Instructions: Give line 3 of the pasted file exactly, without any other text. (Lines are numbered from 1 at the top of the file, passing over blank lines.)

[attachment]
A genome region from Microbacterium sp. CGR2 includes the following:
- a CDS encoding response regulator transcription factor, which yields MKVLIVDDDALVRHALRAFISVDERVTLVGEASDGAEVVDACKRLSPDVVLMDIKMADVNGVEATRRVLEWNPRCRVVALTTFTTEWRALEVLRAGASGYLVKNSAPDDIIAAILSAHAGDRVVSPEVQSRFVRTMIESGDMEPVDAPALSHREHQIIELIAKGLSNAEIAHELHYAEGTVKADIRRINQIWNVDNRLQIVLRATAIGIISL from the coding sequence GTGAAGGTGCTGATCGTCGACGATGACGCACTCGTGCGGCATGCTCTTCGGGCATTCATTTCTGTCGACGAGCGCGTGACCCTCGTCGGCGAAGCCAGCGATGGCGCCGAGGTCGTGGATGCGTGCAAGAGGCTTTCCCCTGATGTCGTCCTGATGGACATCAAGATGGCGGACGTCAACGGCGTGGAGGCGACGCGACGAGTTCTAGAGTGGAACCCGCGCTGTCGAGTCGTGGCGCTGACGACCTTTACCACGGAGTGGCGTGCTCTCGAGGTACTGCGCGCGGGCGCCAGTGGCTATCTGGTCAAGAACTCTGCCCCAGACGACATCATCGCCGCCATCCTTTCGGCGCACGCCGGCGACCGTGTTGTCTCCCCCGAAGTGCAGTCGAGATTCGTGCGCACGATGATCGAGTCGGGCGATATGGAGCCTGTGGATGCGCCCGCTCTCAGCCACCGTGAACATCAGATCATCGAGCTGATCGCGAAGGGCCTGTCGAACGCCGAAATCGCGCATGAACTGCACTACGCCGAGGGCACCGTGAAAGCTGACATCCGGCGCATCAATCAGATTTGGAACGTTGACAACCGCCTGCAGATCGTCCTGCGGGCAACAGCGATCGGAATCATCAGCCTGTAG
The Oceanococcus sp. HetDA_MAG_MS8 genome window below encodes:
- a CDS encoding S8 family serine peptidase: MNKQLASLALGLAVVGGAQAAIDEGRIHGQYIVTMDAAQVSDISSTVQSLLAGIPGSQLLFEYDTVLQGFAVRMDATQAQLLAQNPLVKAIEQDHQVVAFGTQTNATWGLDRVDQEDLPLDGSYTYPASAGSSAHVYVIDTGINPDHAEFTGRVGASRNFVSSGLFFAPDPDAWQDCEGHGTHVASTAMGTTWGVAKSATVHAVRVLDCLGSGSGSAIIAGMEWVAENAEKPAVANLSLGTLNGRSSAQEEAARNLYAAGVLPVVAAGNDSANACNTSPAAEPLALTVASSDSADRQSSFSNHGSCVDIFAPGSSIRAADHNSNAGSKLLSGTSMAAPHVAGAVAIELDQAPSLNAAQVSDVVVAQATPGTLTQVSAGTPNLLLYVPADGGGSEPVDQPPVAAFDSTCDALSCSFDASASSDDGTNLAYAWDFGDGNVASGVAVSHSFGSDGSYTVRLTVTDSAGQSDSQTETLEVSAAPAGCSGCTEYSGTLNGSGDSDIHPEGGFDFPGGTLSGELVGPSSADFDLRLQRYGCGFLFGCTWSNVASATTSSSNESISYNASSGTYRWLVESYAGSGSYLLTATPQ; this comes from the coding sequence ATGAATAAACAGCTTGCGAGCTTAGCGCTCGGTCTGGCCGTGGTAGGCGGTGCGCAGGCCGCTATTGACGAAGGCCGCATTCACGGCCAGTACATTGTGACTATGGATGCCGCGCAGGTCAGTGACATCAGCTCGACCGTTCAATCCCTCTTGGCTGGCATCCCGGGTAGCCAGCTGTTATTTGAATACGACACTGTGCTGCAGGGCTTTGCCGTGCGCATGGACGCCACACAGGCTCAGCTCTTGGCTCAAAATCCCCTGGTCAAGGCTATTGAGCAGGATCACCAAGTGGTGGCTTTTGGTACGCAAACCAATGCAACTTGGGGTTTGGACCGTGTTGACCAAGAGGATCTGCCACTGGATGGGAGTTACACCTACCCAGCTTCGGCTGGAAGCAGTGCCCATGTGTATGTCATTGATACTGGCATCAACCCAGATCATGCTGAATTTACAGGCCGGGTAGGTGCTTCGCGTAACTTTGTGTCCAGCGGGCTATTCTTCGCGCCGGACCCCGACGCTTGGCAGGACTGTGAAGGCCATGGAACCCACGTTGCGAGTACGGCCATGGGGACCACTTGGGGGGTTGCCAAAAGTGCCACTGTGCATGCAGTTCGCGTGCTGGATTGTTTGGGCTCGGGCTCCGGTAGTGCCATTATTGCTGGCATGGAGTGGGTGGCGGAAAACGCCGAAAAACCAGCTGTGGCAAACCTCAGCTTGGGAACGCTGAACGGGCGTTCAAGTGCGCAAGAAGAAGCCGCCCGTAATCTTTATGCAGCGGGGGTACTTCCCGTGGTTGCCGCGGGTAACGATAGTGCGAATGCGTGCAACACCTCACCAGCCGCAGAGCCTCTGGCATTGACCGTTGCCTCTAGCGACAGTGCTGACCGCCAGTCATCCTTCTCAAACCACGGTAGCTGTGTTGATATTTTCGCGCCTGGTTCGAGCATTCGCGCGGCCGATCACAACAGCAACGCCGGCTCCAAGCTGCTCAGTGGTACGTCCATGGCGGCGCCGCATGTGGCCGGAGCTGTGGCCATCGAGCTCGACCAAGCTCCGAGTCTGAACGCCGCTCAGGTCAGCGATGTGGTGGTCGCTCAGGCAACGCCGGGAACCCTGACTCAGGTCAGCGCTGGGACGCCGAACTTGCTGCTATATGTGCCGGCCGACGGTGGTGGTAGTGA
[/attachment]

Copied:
The Oceanococcus sp. HetDA_MAG_MS8 genome window below encodes: